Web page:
New thinking on headshaking

Contrary to popular belief, headshaking is not necessarily a seasonal problem. Most investigations into headshaking cases are disappointing because there’s often no useful diagnoses, so no therapy can be applied.

Many different factors are blamed, including bad behavior, flies and seasonal reactions to pollen. It is now recognized by veterinary professionals that there is no single cause – and therefore no simple cure.

There seems to be, however, a common denominator. At the UK’s Liverpool University researchers have been investigating an alternate hypothesis. Most headshaking horses exhibit signs of nasal and facial discomfort and will try to avoid air turbulence in the nasal cavity and on the face. This indicates that the condition might be related to the trigeminal nerve, which supplies most of the sensory functions on the head: the mouth, face, ears, eyes, sinuses and nasal cavities. There are similarities to trigeminal neuralgia in humans, known as the ‘suicide disease’ due to the excruciating facial pain it causes.

Is seasonality a trigger?

For many years it has been thought that headshaking more commonly presents in the spring and summer months. Indeed, many cases seem very seasonal, which leads us to associate it with human hay fever. But nasal biopsies suggest this is not the case and treatment with antihistamines and cortisone rarely help.

It seems more likely that the conditions/irritants responsible for headshaking merely trigger the problem, rather than cause it. Although a previous study by Liverpool University* identified some seasonality with the majority of signs first being seen in April, May and June, there was also evidence of an autumnal onset of the problem in September and other non-seasonal cases during the winter months (see below).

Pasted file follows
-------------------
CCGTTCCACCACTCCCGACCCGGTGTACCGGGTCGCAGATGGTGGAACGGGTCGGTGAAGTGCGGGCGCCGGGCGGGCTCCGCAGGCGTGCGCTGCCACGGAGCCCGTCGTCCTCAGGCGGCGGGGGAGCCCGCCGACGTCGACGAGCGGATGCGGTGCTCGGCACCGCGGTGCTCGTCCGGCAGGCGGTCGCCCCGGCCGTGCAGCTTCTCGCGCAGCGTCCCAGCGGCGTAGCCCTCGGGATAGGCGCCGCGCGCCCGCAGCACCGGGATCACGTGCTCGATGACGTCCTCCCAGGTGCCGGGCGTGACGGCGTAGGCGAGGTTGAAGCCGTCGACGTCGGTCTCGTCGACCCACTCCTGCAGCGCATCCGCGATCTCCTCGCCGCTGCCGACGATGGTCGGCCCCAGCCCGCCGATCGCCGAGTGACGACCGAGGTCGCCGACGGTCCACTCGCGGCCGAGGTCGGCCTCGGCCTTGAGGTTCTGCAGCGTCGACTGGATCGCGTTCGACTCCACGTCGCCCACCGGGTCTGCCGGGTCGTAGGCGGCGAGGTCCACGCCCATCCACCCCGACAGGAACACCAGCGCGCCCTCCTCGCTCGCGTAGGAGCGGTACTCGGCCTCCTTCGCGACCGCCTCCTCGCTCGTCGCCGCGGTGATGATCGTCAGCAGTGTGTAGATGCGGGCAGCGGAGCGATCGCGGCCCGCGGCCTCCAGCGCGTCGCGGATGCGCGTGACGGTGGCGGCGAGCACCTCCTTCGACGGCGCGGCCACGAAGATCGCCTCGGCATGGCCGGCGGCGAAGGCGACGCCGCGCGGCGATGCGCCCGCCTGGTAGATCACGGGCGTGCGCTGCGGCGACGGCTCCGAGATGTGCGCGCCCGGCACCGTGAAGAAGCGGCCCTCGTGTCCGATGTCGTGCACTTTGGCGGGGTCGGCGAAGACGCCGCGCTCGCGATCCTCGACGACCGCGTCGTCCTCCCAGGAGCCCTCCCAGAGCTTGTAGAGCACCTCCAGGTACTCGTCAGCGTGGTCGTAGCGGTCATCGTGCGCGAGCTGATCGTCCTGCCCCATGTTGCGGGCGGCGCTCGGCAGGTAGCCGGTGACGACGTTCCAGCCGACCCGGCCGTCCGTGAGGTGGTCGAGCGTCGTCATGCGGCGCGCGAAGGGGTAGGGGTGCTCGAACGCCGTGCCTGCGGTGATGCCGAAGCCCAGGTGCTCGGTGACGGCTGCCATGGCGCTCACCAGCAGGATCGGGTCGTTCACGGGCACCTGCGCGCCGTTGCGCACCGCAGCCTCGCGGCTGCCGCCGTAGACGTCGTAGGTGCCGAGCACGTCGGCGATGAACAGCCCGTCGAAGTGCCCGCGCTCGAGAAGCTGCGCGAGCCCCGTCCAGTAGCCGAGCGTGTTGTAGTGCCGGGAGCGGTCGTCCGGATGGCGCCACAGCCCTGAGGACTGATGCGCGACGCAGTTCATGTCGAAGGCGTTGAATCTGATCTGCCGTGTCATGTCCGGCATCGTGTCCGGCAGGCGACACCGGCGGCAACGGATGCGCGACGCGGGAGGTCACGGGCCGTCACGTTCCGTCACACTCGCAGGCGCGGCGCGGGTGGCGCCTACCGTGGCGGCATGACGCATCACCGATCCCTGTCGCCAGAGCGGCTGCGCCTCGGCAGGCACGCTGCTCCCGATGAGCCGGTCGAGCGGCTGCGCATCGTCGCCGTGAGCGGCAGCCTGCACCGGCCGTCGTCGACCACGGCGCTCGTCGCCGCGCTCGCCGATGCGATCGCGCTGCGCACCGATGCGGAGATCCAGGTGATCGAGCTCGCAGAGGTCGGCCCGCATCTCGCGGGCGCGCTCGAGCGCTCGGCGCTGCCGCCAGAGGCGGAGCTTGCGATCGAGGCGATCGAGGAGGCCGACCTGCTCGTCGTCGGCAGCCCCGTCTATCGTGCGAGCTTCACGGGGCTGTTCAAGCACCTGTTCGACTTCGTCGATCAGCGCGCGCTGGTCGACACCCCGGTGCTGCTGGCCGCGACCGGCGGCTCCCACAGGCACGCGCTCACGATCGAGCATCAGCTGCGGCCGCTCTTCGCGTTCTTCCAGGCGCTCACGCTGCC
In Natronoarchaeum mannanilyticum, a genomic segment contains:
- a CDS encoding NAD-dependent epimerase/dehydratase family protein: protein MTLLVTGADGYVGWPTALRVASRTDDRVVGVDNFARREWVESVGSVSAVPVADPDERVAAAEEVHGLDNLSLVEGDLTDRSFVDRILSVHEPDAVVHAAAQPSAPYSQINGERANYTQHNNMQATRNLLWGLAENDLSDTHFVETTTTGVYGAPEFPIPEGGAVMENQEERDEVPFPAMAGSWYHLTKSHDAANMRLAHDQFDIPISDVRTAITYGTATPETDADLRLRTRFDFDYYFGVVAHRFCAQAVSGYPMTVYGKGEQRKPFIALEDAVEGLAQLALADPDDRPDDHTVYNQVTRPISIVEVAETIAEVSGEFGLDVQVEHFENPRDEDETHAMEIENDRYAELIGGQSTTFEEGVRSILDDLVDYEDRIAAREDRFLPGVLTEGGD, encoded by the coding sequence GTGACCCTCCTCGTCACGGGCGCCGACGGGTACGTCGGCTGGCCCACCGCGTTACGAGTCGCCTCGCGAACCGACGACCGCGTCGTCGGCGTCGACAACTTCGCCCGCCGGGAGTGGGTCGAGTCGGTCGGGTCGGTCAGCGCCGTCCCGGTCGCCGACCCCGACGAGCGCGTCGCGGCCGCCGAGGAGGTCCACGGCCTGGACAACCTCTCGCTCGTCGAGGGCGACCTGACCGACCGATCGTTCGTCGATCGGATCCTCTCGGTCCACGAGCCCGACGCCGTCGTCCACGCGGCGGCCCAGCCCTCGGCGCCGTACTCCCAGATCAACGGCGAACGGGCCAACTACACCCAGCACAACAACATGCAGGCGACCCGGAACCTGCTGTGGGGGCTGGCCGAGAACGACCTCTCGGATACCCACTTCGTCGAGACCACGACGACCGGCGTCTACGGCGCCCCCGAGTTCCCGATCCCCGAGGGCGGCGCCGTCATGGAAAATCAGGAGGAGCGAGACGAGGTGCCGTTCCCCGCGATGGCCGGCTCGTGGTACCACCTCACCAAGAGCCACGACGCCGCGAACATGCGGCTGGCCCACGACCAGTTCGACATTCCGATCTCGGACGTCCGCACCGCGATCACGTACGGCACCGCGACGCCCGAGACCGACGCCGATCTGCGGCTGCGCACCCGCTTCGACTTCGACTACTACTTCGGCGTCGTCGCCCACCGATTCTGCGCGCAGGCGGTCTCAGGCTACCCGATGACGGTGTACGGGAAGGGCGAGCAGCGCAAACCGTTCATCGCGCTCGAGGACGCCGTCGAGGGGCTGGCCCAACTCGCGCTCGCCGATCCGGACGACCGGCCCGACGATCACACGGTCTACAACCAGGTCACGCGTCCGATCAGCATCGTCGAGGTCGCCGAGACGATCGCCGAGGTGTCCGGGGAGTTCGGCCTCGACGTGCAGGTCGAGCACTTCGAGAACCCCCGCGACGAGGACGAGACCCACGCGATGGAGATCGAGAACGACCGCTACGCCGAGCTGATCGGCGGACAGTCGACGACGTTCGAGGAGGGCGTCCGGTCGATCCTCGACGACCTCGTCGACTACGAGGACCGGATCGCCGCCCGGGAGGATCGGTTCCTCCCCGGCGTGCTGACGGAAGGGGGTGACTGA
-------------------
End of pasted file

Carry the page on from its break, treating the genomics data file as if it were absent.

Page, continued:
Seasonality of headshaking cases

Evidence of non-seasonal cases therefore supports the theory that headshaking might be related to facial nerve pain.

How close are we to a cure?

Other than the obvious option of avoiding the trigger factors, there is no medication that is consistently effective so therapeutic options are sadly limited at present. Cutting or blocking the trigeminal nerve eradicates the symptoms immediately, but it’s a very stressful procedure that doesn’t necessarily resolve the condition permanently.

Some research is being carried out to investigate the use of platinum coils, designed to cause swelling inside the structures that carry the nerve (performed on ~40 horses at Liverpool). This has the effect of dulling down the nerve rather than blocking it fully, but the nature of the procedure is limited by the damage caused to the nerve on insertion. The procedure has had mixed success but results suggest it is a technique worth developing.

Laser ablation is another potential treatment, where the diseased parts of the nerve are identified and killed. However, the outcomes are a bit hit and miss in that when it doesn’t work it often causes other complications.

So what’s the prognosis?

Currently for genuine headshakers, the outlook is poor. Only approximately 10% of cases are resolved, and a few more improved, BUT even that is better than the zero prognosis that was present until recently. Researchers are still working hard to try & find solutions.

*Newton, S. A., Knottenbelt, D. C., & Eldridge, P. R. (2000). Headshaking in horses: possible aetiopathogenesis suggested by the results of diagnostic tests and several treatment regimes used in 20 cases. Equine veterinary journal, 32(3), 208-216.